Need for EMC testing benefits spectrum-analyzer market
World spectrum-analyzer market revenues from 2003 to 2008.
Electromagnetic compliance (EMC) remains a hot topic among regulatory groups and manufacturers. With the continued integration of electronics in consumer devices, there will be a significant increase in the number of possible electromagnetic sources present in any given environment. EMC testing, therefore, is necessary to guarantee the safe and effective operation of such products.
To combat the risks associated with electromagnetic interference (EMI), product manufacturers are adopting spectrum analyzers as reliable tools for EMC testing. Typically lightweight and feature-rich, spectrum analyzers can be used in conjunction with antennas, line impedance stabilization networks (LISNs), and near-field probes to find EMI radiation sources. The use of spectrum analyzers often saves time and money for engineers who do not wish to travel to an EMC lab for their compliance tests. Spectrum analyzers that can handle an 18-GHz frequency range are well suited for examining satellite communications systems’ operations, testing communications equipment, and fulfilling wireless system commissioning and troubleshooting.
There is a wide range of human risk associated with electromagnetic interference.
The communications industry is perhaps the most important area of growth for spectrum analyzers, as this sector continues to witness the deployment of new wireless networks and standards that must be tested for EMI. As technologies such as WiMAX, 3G wireless, and WCDMA continue to evolve, they are expected to contribute a significant proportion of revenues to the overall spectrum-analyzer market. Although spectrum analyzers have been known for their somewhat hefty price tag in the past, the introduction of lower-cost testers has made such devices more affordable and desirable to many end users. This is largely attributed to vendors who have moved toward the development of less-expensive handheld devices. With their small footprints and portable nature, such products allow for utility both in the field and on the bench. Despite the increased use of handheld devices, spectrum-analyzer vendors must realize that their revenues may be hindered by the availability of previously used systems currently in the market, which are prime options for R&D engineers who wish to minimize operating costs.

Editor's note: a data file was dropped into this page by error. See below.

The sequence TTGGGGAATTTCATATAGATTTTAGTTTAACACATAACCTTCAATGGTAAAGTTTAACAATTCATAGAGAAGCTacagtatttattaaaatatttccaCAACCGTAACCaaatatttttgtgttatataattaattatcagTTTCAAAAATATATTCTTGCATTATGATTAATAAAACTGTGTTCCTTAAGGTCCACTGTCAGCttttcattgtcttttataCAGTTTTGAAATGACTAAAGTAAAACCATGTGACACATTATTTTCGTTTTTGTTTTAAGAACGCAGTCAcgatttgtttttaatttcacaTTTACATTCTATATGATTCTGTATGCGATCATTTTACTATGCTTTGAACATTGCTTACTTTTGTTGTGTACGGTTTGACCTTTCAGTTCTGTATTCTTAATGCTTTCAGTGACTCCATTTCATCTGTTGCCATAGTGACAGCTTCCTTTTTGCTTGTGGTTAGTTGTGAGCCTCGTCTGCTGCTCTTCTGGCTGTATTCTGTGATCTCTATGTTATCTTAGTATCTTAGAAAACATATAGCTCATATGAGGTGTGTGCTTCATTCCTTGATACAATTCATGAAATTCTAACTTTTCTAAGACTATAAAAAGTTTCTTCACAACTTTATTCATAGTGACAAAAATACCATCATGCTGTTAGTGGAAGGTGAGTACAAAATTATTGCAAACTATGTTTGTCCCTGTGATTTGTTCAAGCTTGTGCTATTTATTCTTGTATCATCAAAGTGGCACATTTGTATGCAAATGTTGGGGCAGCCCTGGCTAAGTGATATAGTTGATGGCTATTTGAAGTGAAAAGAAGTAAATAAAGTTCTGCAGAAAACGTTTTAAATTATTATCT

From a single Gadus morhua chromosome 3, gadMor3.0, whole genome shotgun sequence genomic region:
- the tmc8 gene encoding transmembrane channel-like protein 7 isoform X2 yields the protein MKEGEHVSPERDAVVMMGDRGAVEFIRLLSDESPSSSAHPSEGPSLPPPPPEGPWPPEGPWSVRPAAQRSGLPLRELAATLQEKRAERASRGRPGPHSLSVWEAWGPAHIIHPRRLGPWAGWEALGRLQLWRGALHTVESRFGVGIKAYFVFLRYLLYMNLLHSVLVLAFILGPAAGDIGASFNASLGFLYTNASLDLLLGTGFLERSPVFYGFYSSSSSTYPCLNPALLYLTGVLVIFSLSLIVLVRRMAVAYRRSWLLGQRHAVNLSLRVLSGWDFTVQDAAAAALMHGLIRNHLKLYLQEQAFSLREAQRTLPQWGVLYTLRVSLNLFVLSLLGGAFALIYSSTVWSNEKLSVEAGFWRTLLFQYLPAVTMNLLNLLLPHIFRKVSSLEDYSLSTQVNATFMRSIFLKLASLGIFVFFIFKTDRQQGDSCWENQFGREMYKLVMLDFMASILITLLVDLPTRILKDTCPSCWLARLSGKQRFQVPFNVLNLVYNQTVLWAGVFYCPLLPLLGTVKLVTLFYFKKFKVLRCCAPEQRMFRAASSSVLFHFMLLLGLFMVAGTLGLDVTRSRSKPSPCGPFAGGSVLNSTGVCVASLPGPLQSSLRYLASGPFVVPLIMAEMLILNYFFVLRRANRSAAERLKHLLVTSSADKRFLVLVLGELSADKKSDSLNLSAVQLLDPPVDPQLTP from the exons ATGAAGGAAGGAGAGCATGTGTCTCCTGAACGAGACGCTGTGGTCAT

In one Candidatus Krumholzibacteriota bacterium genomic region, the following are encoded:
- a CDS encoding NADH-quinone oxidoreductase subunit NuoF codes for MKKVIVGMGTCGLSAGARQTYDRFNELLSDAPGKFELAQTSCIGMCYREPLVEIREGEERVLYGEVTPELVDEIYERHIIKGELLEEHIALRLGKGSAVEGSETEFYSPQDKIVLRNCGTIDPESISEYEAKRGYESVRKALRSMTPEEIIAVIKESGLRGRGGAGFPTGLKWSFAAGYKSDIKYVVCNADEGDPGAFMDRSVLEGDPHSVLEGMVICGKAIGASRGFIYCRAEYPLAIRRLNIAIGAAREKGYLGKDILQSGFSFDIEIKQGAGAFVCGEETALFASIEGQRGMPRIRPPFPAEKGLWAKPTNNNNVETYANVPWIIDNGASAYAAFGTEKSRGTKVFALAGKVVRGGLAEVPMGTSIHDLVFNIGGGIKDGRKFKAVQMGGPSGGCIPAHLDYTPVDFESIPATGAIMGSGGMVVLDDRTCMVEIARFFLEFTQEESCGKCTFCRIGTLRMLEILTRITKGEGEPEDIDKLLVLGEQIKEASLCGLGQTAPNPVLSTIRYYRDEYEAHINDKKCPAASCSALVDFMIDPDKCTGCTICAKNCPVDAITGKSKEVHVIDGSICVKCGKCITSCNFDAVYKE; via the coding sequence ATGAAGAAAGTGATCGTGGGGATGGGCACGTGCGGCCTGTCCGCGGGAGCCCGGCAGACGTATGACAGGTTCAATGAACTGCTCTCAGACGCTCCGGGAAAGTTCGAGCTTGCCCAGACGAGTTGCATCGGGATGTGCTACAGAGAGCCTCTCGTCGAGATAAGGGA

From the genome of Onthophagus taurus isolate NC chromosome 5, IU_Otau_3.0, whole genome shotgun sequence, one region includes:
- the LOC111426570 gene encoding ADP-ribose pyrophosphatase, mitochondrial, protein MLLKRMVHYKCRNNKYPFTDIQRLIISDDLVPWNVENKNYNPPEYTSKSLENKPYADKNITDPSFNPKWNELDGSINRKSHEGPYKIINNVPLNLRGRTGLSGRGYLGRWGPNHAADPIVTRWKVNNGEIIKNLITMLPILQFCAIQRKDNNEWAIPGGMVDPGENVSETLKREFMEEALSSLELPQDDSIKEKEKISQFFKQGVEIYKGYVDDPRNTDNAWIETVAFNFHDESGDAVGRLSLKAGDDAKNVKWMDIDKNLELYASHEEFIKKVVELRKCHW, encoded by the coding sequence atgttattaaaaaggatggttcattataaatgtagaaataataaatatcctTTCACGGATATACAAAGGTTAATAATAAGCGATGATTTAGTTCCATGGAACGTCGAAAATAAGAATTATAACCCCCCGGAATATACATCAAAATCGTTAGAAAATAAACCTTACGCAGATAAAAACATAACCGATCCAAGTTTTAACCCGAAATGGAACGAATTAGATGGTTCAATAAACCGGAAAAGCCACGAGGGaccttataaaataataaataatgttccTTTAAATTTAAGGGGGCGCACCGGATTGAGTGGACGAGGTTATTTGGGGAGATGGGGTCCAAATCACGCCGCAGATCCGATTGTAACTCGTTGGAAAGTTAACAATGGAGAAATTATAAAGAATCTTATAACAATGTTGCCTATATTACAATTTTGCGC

Even with used systems available, the mature spectrum-analyzer market will continue to experience modest growth, given its importance in EMC testing. The figure depicts market revenues from 2003 to 2007 and expected revenues for 2008. With a high degree of market competition and price sensitivity, vendors must understand the importance of developing products with enough features and capabilities to satisfy the testing needs of end users.